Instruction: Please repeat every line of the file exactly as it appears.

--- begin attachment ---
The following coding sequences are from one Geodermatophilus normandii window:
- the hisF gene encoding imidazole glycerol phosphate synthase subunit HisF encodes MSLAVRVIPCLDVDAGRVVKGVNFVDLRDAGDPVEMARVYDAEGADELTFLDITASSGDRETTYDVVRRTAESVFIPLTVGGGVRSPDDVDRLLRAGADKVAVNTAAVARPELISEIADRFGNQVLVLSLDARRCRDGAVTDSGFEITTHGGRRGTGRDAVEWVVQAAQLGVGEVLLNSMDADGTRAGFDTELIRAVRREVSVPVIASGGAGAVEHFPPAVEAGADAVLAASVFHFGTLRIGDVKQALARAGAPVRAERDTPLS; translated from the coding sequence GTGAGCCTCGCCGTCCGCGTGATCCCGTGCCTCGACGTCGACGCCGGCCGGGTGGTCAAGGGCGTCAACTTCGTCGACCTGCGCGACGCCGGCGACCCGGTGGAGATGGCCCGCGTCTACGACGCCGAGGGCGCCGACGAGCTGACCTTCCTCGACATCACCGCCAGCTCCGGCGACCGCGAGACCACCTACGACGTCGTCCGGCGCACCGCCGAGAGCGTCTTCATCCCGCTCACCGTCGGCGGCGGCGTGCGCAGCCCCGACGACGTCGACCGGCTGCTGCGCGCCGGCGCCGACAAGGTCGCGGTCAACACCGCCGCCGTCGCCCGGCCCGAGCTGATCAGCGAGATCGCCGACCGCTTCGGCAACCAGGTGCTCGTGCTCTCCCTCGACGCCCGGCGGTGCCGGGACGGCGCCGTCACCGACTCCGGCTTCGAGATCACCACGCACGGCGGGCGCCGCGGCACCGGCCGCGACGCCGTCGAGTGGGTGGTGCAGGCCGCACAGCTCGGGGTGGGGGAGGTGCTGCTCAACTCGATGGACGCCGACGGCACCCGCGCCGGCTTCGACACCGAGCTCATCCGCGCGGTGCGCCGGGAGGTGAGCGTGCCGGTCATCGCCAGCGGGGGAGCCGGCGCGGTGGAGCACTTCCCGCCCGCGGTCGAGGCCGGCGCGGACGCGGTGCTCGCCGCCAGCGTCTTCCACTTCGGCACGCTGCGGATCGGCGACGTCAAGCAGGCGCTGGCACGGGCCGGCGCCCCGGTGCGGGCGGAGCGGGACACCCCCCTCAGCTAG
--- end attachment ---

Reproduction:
The following coding sequences are from one Geodermatophilus normandii window:
- the hisF gene encoding imidazole glycerol phosphate synthase subunit HisF encodes MSLAVRVIPCLDVDAGRVVKGVNFVDLRDAGDPVEMARVYDAEGADELTFLDITASSGDRETTYDVVRRTAESVFIPLTVGGGVRSPDDVDRLLRAGADKVAVNTAAVARPELISEIADRFGNQVLVLSLDARRCRDGAVTDSGFEITTHGGRRGTGRDAVEWVVQAAQLGVGEVLLNSMDADGTRAGFDTELIRAVRREVSVPVIASGGAGAVEHFPPAVEAGADAVLAASVFHFGTLRIGDVKQALARAGAPVRAERDTPLS; translated from the coding sequence GTGAGCCTCGCCGTCCGCGTGATCCCGTGCCTCGACGTCGACGCCGGCCGGGTGGTCAAGGGCGTCAACTTCGTCGACCTGCGCGACGCCGGCGACCCGGTGGAGATGGCCCGCGTCTACGACGCCGAGGGCGCCGACGAGCTGACCTTCCTCGACATCACCGCCAGCTCCGGCGACCGCGAGACCACCTACGACGTCGTCCGGCGCACCGCCGAGAGCGTCTTCATCCCGCTCACCGTCGGCGGCGGCGTGCGCAGCCCCGACGACGTCGACCGGCTGCTGCGCGCCGGCGCCGACAAGGTCGCGGTCAACACCGCCGCCGTCGCCCGGCCCGAGCTGATCAGCGAGATCGCCGACCGCTTCGGCAACCAGGTGCTCGTGCTCTCCCTCGACGCCCGGCGGTGCCGGGACGGCGCCGTCACCGACTCCGGCTTCGAGATCACCACGCACGGCGGGCGCCGCGGCACCGGCCGCGACGCCGTCGAGTGGGTGGTGCAGGCCGCACAGCTCGGGGTGGGGGAGGTGCTGCTCAACTCGATGGACGCCGACGGCACCCGCGCCGGCTTCGACACCGAGCTCATCCGCGCGGTGCGCCGGGAGGTGAGCGTGCCGGTCATCGCCAGCGGGGGAGCCGGCGCGGTGGAGCACTTCCCGCCCGCGGTCGAGGCCGGCGCGGACGCGGTGCTCGCCGCCAGCGTCTTCCACTTCGGCACGCTGCGGATCGGCGACGTCAAGCAGGCGCTGGCACGGGCCGGCGCCCCGGTGCGGGCGGAGCGGGACACCCCCCTCAGCTAG